The print media in the US is facing the greatest financial crisis since its inception – essentially caused by the internet which has changed the way entire generations get their news. But I am getting ahead of myself ………………
When I was about twelve years old while living in Mombasa (Kenya), my father got on my case about the fact that I did not read the newspaper and was therefore ill-informed about what was going on it the world. He pestered me to a point where I started to read the paper reluctantly and with some resentment. Interestingly, over time I developed a genuine fascination with current affairs and politics – an interest that has stayed with me ever since. Now this was before the days when TV was available in Kenya – and the only sources of news were the newspaper and BBC radio transmissions which I also listened to avidly as it crackled through our short-wave radio.
It was a remarkable time in Kenya because the movement to gain independence from Britain was in full swing so there was a lot going on – and one did not have to be a political junkie to be enthralled with the nationalism that was prevalent and the efforts by the white settlers with their privileged life to thwart the freedom struggle. In time to come, after I moved to England and then to the US, my interest never waned – it just morphed into politics and other happenings in the country that I lived.
I came to appreciate my father’s admonitions to be an informed individual – though it was not a sentiment that I felt at the time. I will add that I tried to do the same thing with each of my children with remarkably little success – actually, at times it seemed that they reacted to my attempts to get them interested in the news by almost developing an aversion of sorts to listening or reading about current events, etc. I will add that my grandson, DJ, seems to show some level of interest in listening to the news, etc – though I am not sure whether it is something that he does in my presence to keep me happy!
Well, the years have rolled on and my interest has never really diminished – but what has happened is that my sources of information have become more varied and abundant with the advent of the internet. What is unusual for someone of my generation, is that I have gone off the print media and my only source of information nowadays is the the net – and for me it is almost a dream come true that I can read the news from almost any part of the world and a wide variety of sources with the click of a mouse!
I am clearly not typical of my generation – most of my generation still relies on the conventional newspaper for their news. But my children’s generation almost eschew the print media in just about any form and therein lies the crisis facing the conventional news media today.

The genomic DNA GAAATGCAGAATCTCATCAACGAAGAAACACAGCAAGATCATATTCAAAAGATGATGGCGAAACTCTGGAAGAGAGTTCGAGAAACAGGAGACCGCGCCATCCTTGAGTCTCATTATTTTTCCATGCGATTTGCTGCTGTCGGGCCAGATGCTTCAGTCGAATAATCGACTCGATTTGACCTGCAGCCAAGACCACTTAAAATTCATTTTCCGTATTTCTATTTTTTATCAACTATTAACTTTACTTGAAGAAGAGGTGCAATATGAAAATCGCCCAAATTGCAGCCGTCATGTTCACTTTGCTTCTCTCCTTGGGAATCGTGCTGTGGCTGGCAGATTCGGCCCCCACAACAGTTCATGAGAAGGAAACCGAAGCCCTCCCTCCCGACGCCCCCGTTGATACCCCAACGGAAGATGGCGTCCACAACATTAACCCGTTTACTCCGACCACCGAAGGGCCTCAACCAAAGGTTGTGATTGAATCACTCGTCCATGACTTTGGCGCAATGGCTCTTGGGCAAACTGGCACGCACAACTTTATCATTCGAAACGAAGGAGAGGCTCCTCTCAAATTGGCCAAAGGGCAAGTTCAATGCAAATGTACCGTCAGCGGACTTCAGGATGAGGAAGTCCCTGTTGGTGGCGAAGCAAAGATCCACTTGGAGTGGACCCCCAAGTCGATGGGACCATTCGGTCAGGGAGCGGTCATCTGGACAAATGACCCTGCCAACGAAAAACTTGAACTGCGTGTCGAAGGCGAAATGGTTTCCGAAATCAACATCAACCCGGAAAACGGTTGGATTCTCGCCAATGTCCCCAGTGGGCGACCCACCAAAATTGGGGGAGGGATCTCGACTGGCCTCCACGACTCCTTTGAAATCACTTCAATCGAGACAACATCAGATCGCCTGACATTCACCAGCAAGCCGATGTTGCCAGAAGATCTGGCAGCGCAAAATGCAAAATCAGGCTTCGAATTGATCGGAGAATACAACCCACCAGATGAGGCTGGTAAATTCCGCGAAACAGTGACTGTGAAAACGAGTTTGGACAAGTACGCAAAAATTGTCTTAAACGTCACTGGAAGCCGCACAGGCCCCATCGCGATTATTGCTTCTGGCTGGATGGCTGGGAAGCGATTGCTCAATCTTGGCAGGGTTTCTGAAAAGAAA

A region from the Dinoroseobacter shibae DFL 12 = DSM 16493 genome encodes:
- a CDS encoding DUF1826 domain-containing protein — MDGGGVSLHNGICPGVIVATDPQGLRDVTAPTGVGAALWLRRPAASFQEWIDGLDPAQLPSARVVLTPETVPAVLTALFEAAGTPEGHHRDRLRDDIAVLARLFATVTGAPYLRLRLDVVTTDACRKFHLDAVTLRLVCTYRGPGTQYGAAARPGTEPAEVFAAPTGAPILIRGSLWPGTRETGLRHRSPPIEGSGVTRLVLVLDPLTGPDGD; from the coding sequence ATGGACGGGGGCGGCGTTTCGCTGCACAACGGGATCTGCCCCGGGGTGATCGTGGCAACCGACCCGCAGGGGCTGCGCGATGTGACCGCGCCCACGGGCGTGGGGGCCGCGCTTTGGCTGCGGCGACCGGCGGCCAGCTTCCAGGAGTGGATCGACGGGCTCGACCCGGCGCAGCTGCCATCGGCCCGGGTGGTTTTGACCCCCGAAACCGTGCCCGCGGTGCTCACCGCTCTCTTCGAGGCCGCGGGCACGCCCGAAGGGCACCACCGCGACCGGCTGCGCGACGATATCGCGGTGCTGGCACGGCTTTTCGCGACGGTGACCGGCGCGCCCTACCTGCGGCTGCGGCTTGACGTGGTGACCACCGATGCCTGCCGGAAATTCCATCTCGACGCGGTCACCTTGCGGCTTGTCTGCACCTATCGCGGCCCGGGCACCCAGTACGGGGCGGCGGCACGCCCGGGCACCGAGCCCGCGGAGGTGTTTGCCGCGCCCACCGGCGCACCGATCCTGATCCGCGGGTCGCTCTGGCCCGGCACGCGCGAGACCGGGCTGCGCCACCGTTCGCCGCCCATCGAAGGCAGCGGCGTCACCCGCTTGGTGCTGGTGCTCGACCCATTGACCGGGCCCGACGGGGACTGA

Most people in their twenties and thirties are totally reliant on the net for their news – and there is no indication of a reversal of this trend. With it has come a decline in newspaper circulation and because of this decline there has also been a corresponding adverse impact on advertising in the print media. So esteemed newspapers are facing serious financial problems including bankruptcy – this includes newspapers ranging from the New York Times to the Chicago Tribune. The largest circulation paper in the US – USA Today – is bleeding badly. Many small town local papers have folded. One associates obsolescence with technology – but it is not an exaggeration to say that newspapers are becoming obsolete.
All of this has immense implications because the type of resources that old media put into investigative reporting may end up being a thing of the past. Can one imagine Watergate ever having been uncovered without the resources and influence of the Washington Post? Digital media – at least at this point – does not have the resources to do the kind of investigative journalism that the conventional news media used to do.
Attempts by media companies to generate revenues from those who access the net for news has not been successful. Rupert Murdoch, the media magnate, is making noises about taking on Google in an effort to prevent free access to news sites he controls. This is a major event since it pits the most powerful media magnate with a major internet player and the most used search engine. Supporters of Murdoch say it is a confrontation that had to come sooner or later – detractors say that Murdoch is out of touch and represents an industry that is unable to adapt to the times. It will be interesting to see how it plays out.
I don’t know if what is happening in the US is occurring elsewhere in the world. I suspect that in any country where people have ready access to the net, the media are faced with the same challenge. One of the exceptions to the trend is in India where newspapers are as powerful and financially viable as ever because advertising revenues are significant and show no signs of abating since circulation remains strong. Of course internet access is still very limited in India in relation to the population – but it will be a while before the print media in India is faced with the sort of challenge that it is confronting in the US and other parts of the world.